For this application, I recommended the customer use our Model # 1210 Soft Grip Safety Air Gun. This particular unit incorporates our Model # 1100 Super Air Nozzle which produces a low sound level of 74 dBA, well within the OSHA guidelines, and consumes only 14 SCFM @ 80 PSIG while having the necessary power to solve their application.

Justin Nicholl
Application Engineer
justinnicholl@exair.com
@EXAIR_JN

Soft Grip Safety Air Gun Reduces Sound Level To Gain OSHA Compliance

A few weeks ago I was working with a manufacturing company that was looking to reduce the noise exposure in their shop by replacing several loud and inefficient air guns. They were looking to maintain a sound level of less than 85 dBA to stay within OSHA guidelines for allowable noise exposure levels . Excessive noise levels in the work place can lead to serious illness/injury, irritability, increased stress, reduced production and ultimately very costly OSHA fines.

OSHA Noise Level

85dBA is well within the acceptable range per OSHA requirements

During normal operation, their Industrial Hygienist used a calibrated sound level meter and was taking readings of 101+ dBA at a distance of 1′ away from the exit of the nozzle. A sound level that high would mean the operators would be limited to 1-2 hours of total exposure for the day per OSHA Standard 29 CFR 1910.95(a) referenced in the chart above. With their continuous machining operations running on 8 hour shifts, their need to replace the guns to increase personnel safety had become vital.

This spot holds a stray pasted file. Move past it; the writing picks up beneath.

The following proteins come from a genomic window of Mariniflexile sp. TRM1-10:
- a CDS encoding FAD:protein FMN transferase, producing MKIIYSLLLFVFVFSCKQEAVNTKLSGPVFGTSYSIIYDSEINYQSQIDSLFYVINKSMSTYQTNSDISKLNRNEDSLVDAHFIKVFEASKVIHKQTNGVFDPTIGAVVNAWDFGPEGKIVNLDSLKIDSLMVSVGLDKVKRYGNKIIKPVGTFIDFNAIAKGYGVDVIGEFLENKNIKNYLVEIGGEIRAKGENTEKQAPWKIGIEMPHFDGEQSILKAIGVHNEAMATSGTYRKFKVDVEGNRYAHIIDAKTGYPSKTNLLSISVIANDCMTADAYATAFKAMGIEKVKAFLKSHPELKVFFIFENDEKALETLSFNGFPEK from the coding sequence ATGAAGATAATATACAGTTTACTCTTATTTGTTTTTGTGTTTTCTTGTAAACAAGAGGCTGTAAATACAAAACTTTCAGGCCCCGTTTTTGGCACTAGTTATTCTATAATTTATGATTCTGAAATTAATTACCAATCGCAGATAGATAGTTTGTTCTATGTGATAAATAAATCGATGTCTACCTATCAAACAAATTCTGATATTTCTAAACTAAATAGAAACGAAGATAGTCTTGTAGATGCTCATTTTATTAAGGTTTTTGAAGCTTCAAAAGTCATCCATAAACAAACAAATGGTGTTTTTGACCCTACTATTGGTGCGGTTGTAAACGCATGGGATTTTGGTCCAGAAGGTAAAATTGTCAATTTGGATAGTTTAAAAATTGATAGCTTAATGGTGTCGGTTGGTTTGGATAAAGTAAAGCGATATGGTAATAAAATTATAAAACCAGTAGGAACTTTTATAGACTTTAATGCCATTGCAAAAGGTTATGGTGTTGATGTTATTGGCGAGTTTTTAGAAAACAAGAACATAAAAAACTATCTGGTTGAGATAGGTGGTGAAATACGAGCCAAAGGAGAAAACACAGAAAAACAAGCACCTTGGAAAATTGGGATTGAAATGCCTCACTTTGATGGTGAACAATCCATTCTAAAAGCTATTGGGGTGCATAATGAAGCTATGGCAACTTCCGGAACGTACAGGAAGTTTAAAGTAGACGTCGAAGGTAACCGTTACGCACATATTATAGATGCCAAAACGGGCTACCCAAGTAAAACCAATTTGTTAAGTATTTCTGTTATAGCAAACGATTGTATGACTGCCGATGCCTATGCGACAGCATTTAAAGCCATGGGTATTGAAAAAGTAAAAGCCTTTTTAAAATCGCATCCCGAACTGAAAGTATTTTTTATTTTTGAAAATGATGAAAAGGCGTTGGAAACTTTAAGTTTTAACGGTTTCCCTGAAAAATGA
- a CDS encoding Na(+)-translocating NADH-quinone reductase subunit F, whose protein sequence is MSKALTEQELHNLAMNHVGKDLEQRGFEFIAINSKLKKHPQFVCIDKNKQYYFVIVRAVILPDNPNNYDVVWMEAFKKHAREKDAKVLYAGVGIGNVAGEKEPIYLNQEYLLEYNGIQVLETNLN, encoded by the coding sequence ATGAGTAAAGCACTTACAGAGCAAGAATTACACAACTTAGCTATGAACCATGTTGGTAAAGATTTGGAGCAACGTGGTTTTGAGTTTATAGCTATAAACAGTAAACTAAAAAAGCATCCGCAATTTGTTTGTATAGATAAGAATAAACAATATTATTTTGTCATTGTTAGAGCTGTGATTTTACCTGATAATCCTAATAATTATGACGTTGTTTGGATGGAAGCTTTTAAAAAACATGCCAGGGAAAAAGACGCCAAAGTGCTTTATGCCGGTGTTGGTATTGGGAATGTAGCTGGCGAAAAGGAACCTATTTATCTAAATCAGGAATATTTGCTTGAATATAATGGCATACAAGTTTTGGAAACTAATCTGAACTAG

After discussing the application and safety requirement, I recommended the customer order our Model # 1299 Soft Grip Safety Air Gun with 1103 Mini Super Air Nozzle and a Model # 1299-12 (the same but adds a 12″ extension) and test them under our Unconditional 30 Day Guarantee. The unit with the 12″ extension would provide the same blowoff, but allow the operator to maintain a safe distance from the machine tooling during operation.

1299

Model # 1299 Soft Grip Safety Air Gun with Model # 1103 Mini Super Air Nozzle (installed)

Completing their internal tests with the EXAIR solution, the customer was able to reduce the sound level to 81 dBA @ 40 PSIG, meeting the internal requirement of less than 85 dBA while also gaining OSHA compliance. They are now in the process of replacing all of their unsafe units with (8) of the Model # 1299 and (5) of the Model # 1299-12.

Justin Nicholl
Application Engineer
justinnicholl@exair.com
@EXAIR_JN

 

 

 

One Air Nozzle Saves $960 per Year – How Many Nozzles Could You Use?